Appellee here-in contrast to the more rigid position he took in the district court-acknowledges that Title VII's time requirements are subject to equitable modification, but maintains that appellant has made no showing to support equitable tolling. The district court in its order dismissing the complaint also acknowledged-albeit in a summary fashion-that equitable considerations would permit judicial review in "certain circumstances," but found no such circumstances warranting equitable tolling in this case. Upon review of the record, we agree. In the future, it would, however, be more serviceable to the reviewing court if the district court made a specific inquiry into and findings on the existence or nonexistence of such considerations. In the final analysis, however, we believe that the appellant (plaintiff) had the burden of pleading and proving in the district court any equitable reasons for his failure to meet the thirty-day requirement, and he did not do so. We therefore affirm the dismissal.


Sitting by designation pursuant to 28 U.S.C. § 292(a)


29 C.F.R. § 1613.214(a)(i) and (ii) reads in full:

(a) Time limits. (1) An agency shall require that a complaint be submitted in writing by the complainant or his representative and be signed by the complainant. The complaint may be delivered in person or submitted by mail. The agency may accept the complaint for processing in accordance with this subpart only if-

(i) The complainant brought to the attention of the Equal Employment Opportunity Counselor the matter causing him to believe he had been discriminated against within 30 calendar days of the date of that matter, or, if a personnel action, within 30 calendar days of its effective date; and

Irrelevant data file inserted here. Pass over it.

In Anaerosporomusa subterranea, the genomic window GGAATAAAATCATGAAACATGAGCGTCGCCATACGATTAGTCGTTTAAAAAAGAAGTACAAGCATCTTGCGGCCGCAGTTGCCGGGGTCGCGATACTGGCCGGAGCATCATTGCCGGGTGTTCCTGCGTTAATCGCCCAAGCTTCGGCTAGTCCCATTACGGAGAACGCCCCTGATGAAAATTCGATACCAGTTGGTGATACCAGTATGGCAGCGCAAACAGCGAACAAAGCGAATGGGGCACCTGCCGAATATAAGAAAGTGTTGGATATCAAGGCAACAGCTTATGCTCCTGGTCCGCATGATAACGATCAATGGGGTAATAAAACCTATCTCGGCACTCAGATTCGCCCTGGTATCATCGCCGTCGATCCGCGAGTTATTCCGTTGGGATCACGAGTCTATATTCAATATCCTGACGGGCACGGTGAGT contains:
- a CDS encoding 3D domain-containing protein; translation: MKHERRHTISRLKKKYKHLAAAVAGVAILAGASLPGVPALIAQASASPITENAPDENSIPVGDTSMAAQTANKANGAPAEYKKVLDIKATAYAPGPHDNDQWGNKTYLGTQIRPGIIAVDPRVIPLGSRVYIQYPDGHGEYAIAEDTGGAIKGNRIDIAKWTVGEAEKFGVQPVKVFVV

(ii) The complainant or his representative submitted his written complaint to an appropriate official within 15 calendar days of the date of his final interview with the Equal Employment Opportunity Counselor.

The regulations establishing the thirty-day limitation were promulgated by the Civil Service Commission pursuant to section 717(b) of Title VII, 42 U.S.C. § 2000e-16(b) (1972). The regulations require ("The agency shall ...") the government to extend the thirty-day limit if

the complainant shows that he was not notified of the time limits and was not otherwise aware of them, or that he was prevented by circumstances beyond his control from submitting the matter within the time limits; or ... for any other reason considered sufficient by the agency.


C.F.R. § 1613.214(a)(4) (1980), formerly 5 C.F.R. § 713.214(a)(4) (1978)

The Civil Service Commission's regulations were originally codified at 5 C.F.R. §§ 713.201-.283 (1978). Federal government equal employment opportunity enforcement, including the regulatory power vested in the Civil Service Commission pursuant to Section 717(b) of Title VII, 42 U.S.C. § 2000e-16(b) (1972), was transferred to the EEOC by the President in Section 3 of Reorganization Plan No. 1 of 1978, 43 Fed.Reg. 19,807, 92 Stat. 3781, (9801) pursuant to 5 U.S.C. §§ 901 et seq. (1976). As a result, the regulations were recodified without substantial modification at 29 C.F.R. §§ 1613.201-.283 (1980).